In 2011, Australian dressage enthusiasts at the Sydney CDI were delighted by the classical, correct and sensitive riding style of the German Guest Rider who had come to ride and judge the finalists in the HHSA NSW Young Horse championship. Despite the fact she was getting on these horses for the first time, in front of a packed stadium of delighted onlookers, this rider had the horses relaxed and attentive within seconds and it was a joy to watch such young horses accept a different rider so readily. The rider was, of course, three time Bundeschampion Anna Sophie Fiebelkorn.
Anna is a specialist young horse trainer who worked for many years as an auction rider for the Hanoverian Verband where she presented many of the top priced horses at the auctions in Verden. She opened her training establishment in Bartelsdorf Germany in 2006 and now has a waiting list of horses to join the talented youngsters and rising FEI stars currently under her tutelage. Previous success stories of Anna’s include Bundeschampions Callaho’s Benicio, Bennetton Dream and Imperio (who was also vice-world champion).
Fortunately for Australian riders, Anna appears to be as enamoured with our country as we are with her, and she has since returned as Guest Rider at the HHSA NSW Young Horse Championships in 2013 and again in 2014. On each of her visits to Australia, Anna has conducted hugely popular clinics which demonstrate her skill as a trainer as well as a rider. It is a privilege for our riders to have the opportunity to be taught by such an experienced and acclaimed young horse competitor, and Anna has developed a keen following from a group of riders who are benefitting hugely from these training sessions.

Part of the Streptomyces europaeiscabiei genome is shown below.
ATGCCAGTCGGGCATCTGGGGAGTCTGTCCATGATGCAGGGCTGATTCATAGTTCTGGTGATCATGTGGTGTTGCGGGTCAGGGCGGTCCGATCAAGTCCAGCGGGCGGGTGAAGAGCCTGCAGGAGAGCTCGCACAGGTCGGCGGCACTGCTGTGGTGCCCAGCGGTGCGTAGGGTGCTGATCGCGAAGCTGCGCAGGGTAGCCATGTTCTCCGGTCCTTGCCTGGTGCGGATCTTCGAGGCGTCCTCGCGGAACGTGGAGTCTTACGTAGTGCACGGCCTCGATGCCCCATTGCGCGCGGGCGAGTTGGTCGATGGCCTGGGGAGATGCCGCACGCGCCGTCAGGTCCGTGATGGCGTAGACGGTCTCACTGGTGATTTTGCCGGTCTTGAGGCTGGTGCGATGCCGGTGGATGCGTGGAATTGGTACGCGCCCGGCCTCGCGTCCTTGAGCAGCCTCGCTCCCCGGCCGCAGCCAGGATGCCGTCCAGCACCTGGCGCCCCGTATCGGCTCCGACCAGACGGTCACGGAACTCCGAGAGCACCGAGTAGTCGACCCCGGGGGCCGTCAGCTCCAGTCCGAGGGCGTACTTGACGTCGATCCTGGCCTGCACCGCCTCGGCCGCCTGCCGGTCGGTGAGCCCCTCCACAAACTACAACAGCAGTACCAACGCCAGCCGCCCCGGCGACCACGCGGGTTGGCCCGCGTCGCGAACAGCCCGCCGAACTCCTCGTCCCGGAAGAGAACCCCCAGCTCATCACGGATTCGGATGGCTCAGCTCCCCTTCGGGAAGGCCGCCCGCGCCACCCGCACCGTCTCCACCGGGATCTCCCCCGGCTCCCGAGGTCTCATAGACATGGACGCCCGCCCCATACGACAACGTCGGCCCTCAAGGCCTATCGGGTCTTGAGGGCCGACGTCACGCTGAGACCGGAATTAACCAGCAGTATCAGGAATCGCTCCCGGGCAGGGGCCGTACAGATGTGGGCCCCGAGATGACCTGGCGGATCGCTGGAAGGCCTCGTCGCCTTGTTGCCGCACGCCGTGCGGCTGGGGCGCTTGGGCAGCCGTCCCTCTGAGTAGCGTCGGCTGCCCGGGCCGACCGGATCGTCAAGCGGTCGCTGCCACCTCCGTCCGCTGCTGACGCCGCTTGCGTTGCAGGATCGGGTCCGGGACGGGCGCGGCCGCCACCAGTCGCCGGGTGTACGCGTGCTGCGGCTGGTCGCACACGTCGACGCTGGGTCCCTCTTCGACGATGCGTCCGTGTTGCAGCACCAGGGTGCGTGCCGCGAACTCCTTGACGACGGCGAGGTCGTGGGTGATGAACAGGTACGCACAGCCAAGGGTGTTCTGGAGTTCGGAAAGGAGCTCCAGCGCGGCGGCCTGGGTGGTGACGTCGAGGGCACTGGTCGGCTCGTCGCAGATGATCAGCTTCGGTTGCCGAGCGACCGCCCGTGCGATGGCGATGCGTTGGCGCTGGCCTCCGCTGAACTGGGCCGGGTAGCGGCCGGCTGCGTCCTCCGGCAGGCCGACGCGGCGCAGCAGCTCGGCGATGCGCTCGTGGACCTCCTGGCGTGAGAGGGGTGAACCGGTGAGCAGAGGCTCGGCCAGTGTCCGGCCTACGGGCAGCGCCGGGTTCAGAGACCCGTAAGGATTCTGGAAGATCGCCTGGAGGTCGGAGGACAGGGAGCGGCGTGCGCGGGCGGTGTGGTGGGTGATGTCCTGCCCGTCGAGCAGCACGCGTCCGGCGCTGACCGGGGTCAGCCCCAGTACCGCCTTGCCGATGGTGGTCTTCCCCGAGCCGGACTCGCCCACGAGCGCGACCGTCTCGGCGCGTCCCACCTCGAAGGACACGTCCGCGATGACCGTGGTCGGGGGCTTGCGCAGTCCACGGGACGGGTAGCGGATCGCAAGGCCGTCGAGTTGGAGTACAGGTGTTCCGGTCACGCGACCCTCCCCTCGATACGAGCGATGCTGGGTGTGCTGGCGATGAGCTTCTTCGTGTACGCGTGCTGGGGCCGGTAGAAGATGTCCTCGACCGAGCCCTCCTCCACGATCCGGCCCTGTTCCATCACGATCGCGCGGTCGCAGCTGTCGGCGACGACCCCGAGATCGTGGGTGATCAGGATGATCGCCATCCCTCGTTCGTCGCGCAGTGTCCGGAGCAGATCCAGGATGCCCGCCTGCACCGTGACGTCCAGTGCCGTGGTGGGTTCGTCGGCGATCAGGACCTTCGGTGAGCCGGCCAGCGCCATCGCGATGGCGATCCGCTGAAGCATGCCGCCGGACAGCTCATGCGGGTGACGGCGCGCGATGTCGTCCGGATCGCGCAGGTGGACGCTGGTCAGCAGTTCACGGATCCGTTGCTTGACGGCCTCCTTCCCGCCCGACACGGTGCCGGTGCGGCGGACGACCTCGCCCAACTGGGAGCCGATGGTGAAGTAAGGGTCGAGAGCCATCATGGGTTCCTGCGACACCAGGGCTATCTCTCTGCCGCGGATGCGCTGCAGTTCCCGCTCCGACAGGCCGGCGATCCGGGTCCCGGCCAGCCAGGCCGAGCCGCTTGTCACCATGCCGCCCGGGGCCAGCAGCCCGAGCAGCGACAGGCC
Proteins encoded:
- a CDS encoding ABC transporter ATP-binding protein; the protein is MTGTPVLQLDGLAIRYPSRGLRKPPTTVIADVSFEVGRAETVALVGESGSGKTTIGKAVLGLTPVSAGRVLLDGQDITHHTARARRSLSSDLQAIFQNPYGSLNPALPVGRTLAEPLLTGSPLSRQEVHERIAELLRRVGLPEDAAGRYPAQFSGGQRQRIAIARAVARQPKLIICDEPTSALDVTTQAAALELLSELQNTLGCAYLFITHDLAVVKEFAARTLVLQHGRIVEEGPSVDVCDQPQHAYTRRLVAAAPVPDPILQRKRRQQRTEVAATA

Anna’s style of training involves each horse being treated as an individual, and finding the key to encouraging each horse’s co-operation and developing its relationship with the rider to inspire the horse to work to its maximum ability for its rider. In the training sessions, Anna is quick to identify issues and areas that could be improved with each horse, and she has an extensive stockpile of solutions and exercises to help each horse and rider, developed from her experience with so many horses and the guidance she has received from her mentors, Hans-Heinrich Meyer zu Strohen and German Olympian Heike Kemmer. Underpinning all of this is a strict adherence to the training scale, and an approach that is classical and fundamentally correct.
Horses in Anna’s clinics are not worked behind the vertical and riders are encouraged to trust their horses and allow their horses to find the contact and carry them. Some riders were told to lengthen their reins and allow the horse to seek contact with the bit, allowing them to develop power and expression in their paces by having a loose and swinging back.
Anna has been impressed with the continual improvement of the riders that she has instructed over the last four years, and to the delight of her regular clinic attendees, is keen to come back on a more regular basis in the future. Anna’s students are hugely appreciative of Anna’s ability to take them back to the basics to improve the foundation of their training. After talking to these riders, there was a recurring theme that everything Anna spoke about or worked on with the riders in the lessons was just so simple- the difficulty only lies in mastering these simple things. Thus inspired, Anna’s students eagerly await her return in the not too distant future.